With the fan-funded debut, ‘Woodditton Wives Club’ under his belt, faced with LP no. 2, was Alex Highton to tear off wildly into the blue or carefully plan his next artistic step? Well, as the Liverpool-born balladeer clearly proved with his first release, he has a potent knack for crafting folk-pop gems and whipping up a memorable melody. As easy as it is to reference the Fab Four when musicians emerge from the Merseyside, any comparisons drawn in Highton’s case were for a fundamental reason. Therefore, factoring in the vast range of his genre-hopping influences, musically on ‘Nobody Knows Anything’ there were no boundaries for Highton.
Yet, despite having a quaint family life in Cambridgeshire there was still a lot playing on Highton’s mind. Troubled by past experience and exasperated by prevailing affairs, his searching led him to the big philosophical question:
“Trying to work out the point of it all really, to which the answer is I haven’t got a clue and nobody has. I get pissed off with the certainties presented to me by religions and politicians.”
Lyrically ‘Nobody Knows Anything’ is an emotionally charged record and Highton doesn’t just pick at Faith and Religion, he forces his fingers between the rifts and pulls it apart. Each composition brings to light another challenging observation, as Highton gives the impression of being both fearful and accepting, which was somewhat his intention:
“In fact I did record it with the loose idea that these songs were the thoughts running through someone’s head just before they die. It’s certainly structured in that way.”
The pensive piano piece ‘Somebody Must Know Something’, which shares a similar descending melody and forlorn fearlessness to my ‘While My Guitar Gently Weeps’ presents Highton at his finest. Backed by sweeping, imposing strings he cynically sings, “God is dead or he’s left, that’s the only explanation to the pain and distress that he clearly loves to cause”.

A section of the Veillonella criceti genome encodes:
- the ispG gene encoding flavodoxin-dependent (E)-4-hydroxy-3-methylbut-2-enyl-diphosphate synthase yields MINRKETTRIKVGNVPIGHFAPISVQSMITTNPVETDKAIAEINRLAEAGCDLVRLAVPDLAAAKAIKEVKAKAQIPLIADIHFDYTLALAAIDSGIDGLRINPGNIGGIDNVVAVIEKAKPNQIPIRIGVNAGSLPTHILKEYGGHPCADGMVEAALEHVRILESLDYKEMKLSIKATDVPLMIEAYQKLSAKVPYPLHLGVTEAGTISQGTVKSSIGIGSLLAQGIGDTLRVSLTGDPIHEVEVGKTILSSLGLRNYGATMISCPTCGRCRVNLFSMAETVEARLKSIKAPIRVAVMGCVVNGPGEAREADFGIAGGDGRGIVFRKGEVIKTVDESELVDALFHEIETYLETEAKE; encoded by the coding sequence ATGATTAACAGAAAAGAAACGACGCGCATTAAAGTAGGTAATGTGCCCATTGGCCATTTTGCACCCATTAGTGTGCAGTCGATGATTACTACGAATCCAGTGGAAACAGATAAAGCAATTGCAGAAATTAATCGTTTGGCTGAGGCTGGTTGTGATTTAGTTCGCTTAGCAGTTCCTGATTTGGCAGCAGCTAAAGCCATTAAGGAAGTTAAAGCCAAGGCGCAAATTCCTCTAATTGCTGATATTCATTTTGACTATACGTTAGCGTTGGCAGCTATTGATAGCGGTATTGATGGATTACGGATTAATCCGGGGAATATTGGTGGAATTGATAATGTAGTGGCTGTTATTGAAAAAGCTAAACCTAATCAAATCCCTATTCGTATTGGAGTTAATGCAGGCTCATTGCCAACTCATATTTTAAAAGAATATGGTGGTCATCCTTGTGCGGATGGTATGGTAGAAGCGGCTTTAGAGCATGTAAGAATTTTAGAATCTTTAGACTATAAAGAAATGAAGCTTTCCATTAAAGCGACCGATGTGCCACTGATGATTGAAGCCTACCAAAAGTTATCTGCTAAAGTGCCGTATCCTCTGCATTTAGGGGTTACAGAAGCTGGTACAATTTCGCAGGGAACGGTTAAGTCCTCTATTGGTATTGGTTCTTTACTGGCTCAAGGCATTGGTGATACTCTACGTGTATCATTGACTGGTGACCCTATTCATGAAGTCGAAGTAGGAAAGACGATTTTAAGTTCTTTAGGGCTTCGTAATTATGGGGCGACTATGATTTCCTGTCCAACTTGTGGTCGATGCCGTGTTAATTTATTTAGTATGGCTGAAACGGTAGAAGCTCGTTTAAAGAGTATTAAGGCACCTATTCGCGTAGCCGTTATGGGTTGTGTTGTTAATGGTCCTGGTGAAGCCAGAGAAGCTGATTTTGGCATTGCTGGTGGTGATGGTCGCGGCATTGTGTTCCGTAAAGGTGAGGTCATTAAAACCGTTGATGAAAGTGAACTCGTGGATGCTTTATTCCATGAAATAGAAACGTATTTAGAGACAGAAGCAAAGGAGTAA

As the song fades a response to Highton’s ruminations is caught, as ‘Nobody Knows Anything’ engulfs the listener. Drifting directionless through the cosmos the weaving interlocking melodies of the instrumental track reiterates Highton’s feelings once more, ‘we can speculate all we like but we won’t get an answer’.
Harking back to the contemporary folk roots of his debut, ‘She Had This Sister’, ‘Kills’ and ‘The Evil That Men Do’ prove mid album highlights, due to the jazzy undertones and the stunning, unusual display of harmonies – listen to the albums lush a cappella outro for a quick fix – and the creative contributors Highton has rallied together. On ‘She Had This Sister’ Laura J Martin performs a flute solo that could have easily found its place on either of Nick Drake’s first two records and Nancy Wallace (The Owl Service, The Memory Band) adds perfectly to the Robert Wyatt waywardness of ‘Kills’. Jonny Bridgwood’s (Morrissey, The Leisure Society) distinguished double-bass work is another leading example of how Highton’s handpicked musical partnerships breathe life into these well-crafted arrangements.
The artwork featuring Highton looking baffled around retro typewriters and dated computers could perhaps have stemmed from the music that falls at the other end of his symphonic spectrum. ‘Panic’ recalls the sounds of ‘80s electronic outfit Depeche Mode, with the pulsating drive of a drum machine and echoed guitar lines leading it towards a cybernated conclusion. Whereas the playful cantering, Wurlitzer synth and Saxophone blurts of Nick Williams on ‘Fear’, summon Talking Heads and Field Music comparisons.
With most songs falling within the three-minute mark, Alex Highton has successful honed his songwriting formula. Whilst also expanding upon his former recordings by confidently intermixing his eclectic range of influences with his already recognized lyrical depth.
Review by: David Weir